Sun-dried bonanza

Mary Mooney’s adventures in refashioning tomatoes

Mary Mooney

Mary Mooney

Photo By Robert Speer

Stories of businesses that started out riding a dream and the dreamer’s credit cards and went on to make it big are legion. But how many businesses started out $30,000 in the hole with an act of desperation and still made it big?

That’s what happened to Mooney Farms 25 years ago. Today the food-production company, which since 1994 has been located in a 100,000-square-foot building at the Chico airport, has sales of nearly $35 million a year, according to Dun & Bradstreet.

It all began a few years after the family moved to Gridley from the Sonoma Valley, explained Mary Mooney, the de-facto CEO of the family-owned business. Their widowed mom, Gretchen, wanted to own a farm, so they’d bought 30 acres of kiwis.

Mary got a degree at Chico State and, following graduation, a sales job she liked. Soon after she started, however, she learned her mother needed to come up with $30,000 in 30 days or she would lose the farm.

What to do? The only capital they had was in the form of lots of fuzzy little fruits. Mary quit her job, packed up a load of kiwis, and they headed off to the Napa Valley, where they set up a fruit stand on a busy roadway. Amazingly, they pulled in the $30,000 in 30 days.

Seeing the potential in food sales, Mary and Gretchen set up a business, with Gretchen making kiwi jam and Mary marketing it in the Napa Valley. But it wasn’t until they started producing sun-dried tomatoes packed in olive oil that the business really took off. Their big break came when Mary convinced the manager of a Price Club in South San Francisco to stock her wares. The first order sold out in four hours. Today, Mooney’s products are in nearly every Costco in the world and major supermarkets like Safeway and Raley’s.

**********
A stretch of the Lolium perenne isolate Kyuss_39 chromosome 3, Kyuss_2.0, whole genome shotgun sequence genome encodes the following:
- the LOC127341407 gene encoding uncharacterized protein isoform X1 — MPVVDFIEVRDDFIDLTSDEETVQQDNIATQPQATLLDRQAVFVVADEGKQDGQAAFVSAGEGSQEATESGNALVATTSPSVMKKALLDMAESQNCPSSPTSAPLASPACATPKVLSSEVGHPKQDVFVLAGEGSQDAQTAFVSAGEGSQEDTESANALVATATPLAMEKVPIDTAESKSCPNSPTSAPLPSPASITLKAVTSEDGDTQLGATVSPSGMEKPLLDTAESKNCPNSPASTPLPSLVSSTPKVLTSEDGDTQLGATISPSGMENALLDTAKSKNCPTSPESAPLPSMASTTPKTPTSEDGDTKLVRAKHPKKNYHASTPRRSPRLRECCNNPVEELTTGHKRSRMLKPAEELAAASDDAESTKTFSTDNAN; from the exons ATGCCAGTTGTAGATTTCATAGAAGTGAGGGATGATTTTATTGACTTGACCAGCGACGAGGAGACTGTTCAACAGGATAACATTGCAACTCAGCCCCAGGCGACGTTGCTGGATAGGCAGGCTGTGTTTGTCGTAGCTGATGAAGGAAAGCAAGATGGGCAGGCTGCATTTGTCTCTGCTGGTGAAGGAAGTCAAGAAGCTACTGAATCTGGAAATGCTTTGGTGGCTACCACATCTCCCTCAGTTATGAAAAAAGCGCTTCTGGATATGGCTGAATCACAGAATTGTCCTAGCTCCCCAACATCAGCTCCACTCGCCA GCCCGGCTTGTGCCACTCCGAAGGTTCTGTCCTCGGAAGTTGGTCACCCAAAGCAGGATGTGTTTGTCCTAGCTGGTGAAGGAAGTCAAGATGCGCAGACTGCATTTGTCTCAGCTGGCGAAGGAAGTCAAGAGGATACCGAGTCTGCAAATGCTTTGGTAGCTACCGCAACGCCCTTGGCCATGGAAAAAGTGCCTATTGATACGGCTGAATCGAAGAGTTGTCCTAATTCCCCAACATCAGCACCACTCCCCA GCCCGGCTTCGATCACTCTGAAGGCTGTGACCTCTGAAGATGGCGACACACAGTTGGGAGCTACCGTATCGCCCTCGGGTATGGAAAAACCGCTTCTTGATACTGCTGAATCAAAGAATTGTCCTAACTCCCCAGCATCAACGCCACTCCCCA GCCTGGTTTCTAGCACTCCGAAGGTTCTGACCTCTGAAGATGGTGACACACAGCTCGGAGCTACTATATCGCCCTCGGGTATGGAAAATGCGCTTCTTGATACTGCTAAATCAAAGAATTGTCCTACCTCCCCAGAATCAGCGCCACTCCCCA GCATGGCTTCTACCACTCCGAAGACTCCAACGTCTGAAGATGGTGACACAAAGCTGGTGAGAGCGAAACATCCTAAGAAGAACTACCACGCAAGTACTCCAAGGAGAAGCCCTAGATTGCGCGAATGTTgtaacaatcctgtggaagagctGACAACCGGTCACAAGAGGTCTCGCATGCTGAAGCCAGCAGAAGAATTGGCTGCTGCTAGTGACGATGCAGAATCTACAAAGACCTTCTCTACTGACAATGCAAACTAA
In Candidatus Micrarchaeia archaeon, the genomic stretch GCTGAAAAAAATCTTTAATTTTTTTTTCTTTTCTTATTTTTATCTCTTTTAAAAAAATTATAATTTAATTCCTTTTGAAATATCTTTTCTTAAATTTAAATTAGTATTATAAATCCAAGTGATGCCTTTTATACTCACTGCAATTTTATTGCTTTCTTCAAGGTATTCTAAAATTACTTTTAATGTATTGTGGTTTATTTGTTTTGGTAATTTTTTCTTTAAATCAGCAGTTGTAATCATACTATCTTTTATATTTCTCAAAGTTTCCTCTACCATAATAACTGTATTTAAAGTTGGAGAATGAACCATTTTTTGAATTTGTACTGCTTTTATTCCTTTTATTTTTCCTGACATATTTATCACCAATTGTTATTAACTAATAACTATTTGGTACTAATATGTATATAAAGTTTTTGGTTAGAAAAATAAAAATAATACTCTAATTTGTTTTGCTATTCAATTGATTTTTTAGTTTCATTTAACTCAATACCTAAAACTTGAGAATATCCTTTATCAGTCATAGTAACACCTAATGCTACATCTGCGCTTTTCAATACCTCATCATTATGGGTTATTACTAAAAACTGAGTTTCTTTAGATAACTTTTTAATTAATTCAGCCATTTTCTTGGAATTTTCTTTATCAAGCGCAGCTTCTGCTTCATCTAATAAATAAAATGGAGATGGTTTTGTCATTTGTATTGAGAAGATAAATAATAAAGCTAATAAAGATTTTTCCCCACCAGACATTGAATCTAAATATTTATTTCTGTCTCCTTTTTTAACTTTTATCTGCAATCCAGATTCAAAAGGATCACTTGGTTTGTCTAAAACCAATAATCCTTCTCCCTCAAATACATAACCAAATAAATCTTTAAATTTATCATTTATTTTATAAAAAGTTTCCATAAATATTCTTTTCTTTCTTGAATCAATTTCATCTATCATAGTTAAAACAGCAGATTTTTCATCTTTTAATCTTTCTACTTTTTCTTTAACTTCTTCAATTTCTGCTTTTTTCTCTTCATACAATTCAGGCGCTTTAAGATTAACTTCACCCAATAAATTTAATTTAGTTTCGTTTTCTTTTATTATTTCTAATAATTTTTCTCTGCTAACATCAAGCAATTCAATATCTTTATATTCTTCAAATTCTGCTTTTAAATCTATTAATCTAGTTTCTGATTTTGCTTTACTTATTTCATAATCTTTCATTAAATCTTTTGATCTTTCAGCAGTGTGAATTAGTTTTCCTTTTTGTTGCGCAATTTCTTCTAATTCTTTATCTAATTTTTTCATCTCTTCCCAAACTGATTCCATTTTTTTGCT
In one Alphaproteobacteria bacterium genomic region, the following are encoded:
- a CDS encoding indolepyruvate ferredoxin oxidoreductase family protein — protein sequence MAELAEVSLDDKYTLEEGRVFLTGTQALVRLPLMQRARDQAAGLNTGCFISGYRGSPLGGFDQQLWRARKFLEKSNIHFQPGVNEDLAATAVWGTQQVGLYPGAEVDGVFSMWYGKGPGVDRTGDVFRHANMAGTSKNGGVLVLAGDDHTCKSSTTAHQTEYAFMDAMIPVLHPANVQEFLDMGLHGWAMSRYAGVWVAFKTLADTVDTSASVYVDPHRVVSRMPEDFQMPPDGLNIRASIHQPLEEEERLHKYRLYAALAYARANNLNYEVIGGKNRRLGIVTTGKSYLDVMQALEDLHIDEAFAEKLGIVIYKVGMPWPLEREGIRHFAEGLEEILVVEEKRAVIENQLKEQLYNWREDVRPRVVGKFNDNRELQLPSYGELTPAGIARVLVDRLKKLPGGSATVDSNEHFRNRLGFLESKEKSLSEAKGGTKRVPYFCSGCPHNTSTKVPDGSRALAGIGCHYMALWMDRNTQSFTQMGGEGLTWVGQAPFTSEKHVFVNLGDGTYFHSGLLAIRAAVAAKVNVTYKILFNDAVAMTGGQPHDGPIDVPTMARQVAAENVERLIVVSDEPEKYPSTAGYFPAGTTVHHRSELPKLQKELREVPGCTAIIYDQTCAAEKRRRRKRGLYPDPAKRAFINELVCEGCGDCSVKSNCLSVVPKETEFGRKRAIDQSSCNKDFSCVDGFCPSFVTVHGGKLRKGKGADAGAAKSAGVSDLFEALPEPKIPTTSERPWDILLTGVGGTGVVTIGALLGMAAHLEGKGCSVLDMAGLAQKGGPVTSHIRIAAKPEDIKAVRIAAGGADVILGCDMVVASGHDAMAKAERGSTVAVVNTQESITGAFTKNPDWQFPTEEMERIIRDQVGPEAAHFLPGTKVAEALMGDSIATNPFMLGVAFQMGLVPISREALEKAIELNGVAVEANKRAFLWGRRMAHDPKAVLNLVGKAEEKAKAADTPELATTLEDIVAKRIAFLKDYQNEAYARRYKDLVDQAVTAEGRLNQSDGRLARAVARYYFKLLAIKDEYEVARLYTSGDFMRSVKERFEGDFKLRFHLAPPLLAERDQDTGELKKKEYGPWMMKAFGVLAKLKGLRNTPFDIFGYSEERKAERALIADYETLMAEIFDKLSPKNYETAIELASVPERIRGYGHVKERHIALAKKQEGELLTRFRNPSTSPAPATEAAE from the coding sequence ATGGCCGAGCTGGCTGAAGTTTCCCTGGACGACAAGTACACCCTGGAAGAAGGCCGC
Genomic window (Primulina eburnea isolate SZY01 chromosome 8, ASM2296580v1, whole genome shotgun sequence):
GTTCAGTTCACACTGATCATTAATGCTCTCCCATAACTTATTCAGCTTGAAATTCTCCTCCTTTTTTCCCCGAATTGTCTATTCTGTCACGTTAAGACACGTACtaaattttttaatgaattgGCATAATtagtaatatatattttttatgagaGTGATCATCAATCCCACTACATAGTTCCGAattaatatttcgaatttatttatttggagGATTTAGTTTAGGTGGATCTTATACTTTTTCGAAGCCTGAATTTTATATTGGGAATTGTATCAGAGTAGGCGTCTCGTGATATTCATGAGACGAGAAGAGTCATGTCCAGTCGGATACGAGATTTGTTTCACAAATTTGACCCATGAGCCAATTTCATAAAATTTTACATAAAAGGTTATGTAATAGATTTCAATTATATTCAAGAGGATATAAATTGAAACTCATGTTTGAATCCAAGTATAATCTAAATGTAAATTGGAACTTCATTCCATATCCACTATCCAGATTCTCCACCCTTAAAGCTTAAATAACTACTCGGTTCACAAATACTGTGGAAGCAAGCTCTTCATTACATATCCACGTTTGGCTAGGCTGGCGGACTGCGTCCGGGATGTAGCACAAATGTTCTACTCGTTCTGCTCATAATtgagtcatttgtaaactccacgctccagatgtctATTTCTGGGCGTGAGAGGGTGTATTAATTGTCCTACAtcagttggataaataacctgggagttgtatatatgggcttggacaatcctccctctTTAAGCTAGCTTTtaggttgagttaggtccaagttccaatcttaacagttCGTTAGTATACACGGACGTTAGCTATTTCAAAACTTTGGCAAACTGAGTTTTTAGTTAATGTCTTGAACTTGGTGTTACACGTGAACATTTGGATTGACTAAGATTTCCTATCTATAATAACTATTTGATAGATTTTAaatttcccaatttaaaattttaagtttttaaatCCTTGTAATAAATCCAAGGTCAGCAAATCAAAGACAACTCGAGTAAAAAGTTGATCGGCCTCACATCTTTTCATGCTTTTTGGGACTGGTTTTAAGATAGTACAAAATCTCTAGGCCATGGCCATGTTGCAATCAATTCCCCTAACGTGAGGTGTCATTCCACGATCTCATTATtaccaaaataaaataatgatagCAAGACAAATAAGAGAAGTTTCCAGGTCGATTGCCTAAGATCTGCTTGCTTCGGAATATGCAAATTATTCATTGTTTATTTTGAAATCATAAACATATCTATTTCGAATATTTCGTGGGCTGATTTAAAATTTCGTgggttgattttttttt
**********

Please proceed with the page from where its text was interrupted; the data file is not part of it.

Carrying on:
A year after start-up, Mary’s brother, Steven, joined the firm to manage production. Mary continued overseeing all things administrative, including sales and marketing, customer service and corporate sales (Mooney supplies some 40 private labels). Their sister, Kelly Gray, later came on board to handle order processing, and a cousin, Shelly Olson, is now the receptionist and store manager. Mary says she wouldn’t be surprised if her husband, Mike McConnell, who recently sold his Chevrolet dealership in Gridley, gets involved as well. The couple have two college-age sons.

Mooney Farms’ timing was perfect. The company arrived on the scene just as health-conscious Americans were adopting the Mediterranean diet. It was Mooney Farms, as much as anyone, who showed America just how nutritious, flavorful and useful sun-dried tomatoes are.

Today the company markets nine core products under the Bella Sun Luci brand: four types of sun-dried tomatoes in olive oil, four kinds of sun-dried tomatoes in dry packs, and a tomato-artichoke pasta sauce.

And those kiwi plants? They’ve been pulled and replaced with high-density olives trees, whose gourmet oil is being sold under the Bella Sun Luci brand. And Gretchen is still living on the family estate in Gridley.